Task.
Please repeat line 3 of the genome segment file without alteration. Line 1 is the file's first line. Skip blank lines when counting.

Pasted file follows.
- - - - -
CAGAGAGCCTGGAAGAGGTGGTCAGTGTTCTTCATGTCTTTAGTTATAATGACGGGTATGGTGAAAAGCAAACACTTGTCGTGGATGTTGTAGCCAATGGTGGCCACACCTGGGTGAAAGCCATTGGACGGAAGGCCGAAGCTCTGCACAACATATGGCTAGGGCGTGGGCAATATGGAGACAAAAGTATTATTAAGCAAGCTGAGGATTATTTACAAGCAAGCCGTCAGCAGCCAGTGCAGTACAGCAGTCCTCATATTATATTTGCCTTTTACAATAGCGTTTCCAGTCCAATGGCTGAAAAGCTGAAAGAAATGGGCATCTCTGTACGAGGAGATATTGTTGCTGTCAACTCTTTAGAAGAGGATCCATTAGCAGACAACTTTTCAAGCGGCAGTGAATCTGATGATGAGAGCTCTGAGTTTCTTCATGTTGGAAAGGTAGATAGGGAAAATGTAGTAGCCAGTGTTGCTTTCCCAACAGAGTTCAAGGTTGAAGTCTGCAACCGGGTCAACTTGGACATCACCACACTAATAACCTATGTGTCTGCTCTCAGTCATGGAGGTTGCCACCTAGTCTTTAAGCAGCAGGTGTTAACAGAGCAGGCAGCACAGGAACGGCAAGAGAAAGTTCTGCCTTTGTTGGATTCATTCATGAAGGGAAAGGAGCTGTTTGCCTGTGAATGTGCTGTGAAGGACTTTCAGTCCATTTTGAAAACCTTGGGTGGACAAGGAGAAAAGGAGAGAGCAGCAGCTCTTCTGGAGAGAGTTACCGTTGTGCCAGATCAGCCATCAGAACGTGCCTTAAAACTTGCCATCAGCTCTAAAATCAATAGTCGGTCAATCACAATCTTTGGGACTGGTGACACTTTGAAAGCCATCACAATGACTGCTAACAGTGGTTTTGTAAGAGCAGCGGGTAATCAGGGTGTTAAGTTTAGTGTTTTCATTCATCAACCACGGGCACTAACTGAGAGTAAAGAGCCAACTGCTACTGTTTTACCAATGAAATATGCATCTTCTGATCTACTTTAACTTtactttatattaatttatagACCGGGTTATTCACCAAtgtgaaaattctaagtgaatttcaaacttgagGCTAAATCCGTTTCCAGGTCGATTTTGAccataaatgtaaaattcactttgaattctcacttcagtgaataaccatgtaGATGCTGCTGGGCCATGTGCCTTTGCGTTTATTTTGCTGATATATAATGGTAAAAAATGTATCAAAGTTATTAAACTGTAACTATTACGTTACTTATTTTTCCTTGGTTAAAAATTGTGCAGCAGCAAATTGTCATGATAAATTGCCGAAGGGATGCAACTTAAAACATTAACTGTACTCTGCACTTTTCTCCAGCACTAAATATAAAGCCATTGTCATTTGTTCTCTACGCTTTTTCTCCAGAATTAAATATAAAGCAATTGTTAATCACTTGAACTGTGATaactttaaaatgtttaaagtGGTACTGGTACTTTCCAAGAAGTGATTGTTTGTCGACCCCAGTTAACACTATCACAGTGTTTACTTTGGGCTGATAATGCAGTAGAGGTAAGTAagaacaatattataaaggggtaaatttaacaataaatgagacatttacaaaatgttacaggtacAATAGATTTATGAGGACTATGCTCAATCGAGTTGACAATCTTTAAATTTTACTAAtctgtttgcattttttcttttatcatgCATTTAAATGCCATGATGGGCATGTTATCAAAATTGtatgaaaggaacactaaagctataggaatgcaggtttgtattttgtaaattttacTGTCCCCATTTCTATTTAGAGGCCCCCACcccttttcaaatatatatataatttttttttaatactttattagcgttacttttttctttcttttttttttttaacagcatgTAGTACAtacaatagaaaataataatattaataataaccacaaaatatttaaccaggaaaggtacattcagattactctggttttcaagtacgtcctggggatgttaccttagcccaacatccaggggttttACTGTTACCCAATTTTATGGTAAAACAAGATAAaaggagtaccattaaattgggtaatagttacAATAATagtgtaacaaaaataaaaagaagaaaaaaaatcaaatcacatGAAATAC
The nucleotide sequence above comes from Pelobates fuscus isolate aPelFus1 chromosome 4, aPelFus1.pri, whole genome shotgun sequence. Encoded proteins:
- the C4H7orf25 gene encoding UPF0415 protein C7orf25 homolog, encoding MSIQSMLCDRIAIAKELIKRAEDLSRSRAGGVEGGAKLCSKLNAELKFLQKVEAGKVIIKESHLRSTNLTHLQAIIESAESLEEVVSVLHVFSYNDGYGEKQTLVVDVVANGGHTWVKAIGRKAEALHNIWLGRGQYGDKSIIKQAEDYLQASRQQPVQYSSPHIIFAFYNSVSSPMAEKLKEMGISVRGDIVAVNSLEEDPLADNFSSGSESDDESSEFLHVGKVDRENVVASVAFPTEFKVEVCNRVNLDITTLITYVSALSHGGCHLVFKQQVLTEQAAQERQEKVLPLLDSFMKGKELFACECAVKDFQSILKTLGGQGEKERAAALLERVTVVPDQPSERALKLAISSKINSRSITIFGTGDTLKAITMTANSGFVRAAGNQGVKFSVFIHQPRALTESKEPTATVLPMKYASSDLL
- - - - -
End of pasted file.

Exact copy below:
- the C4H7orf25 gene encoding UPF0415 protein C7orf25 homolog, encoding MSIQSMLCDRIAIAKELIKRAEDLSRSRAGGVEGGAKLCSKLNAELKFLQKVEAGKVIIKESHLRSTNLTHLQAIIESAESLEEVVSVLHVFSYNDGYGEKQTLVVDVVANGGHTWVKAIGRKAEALHNIWLGRGQYGDKSIIKQAEDYLQASRQQPVQYSSPHIIFAFYNSVSSPMAEKLKEMGISVRGDIVAVNSLEEDPLADNFSSGSESDDESSEFLHVGKVDRENVVASVAFPTEFKVEVCNRVNLDITTLITYVSALSHGGCHLVFKQQVLTEQAAQERQEKVLPLLDSFMKGKELFACECAVKDFQSILKTLGGQGEKERAAALLERVTVVPDQPSERALKLAISSKINSRSITIFGTGDTLKAITMTANSGFVRAAGNQGVKFSVFIHQPRALTESKEPTATVLPMKYASSDLL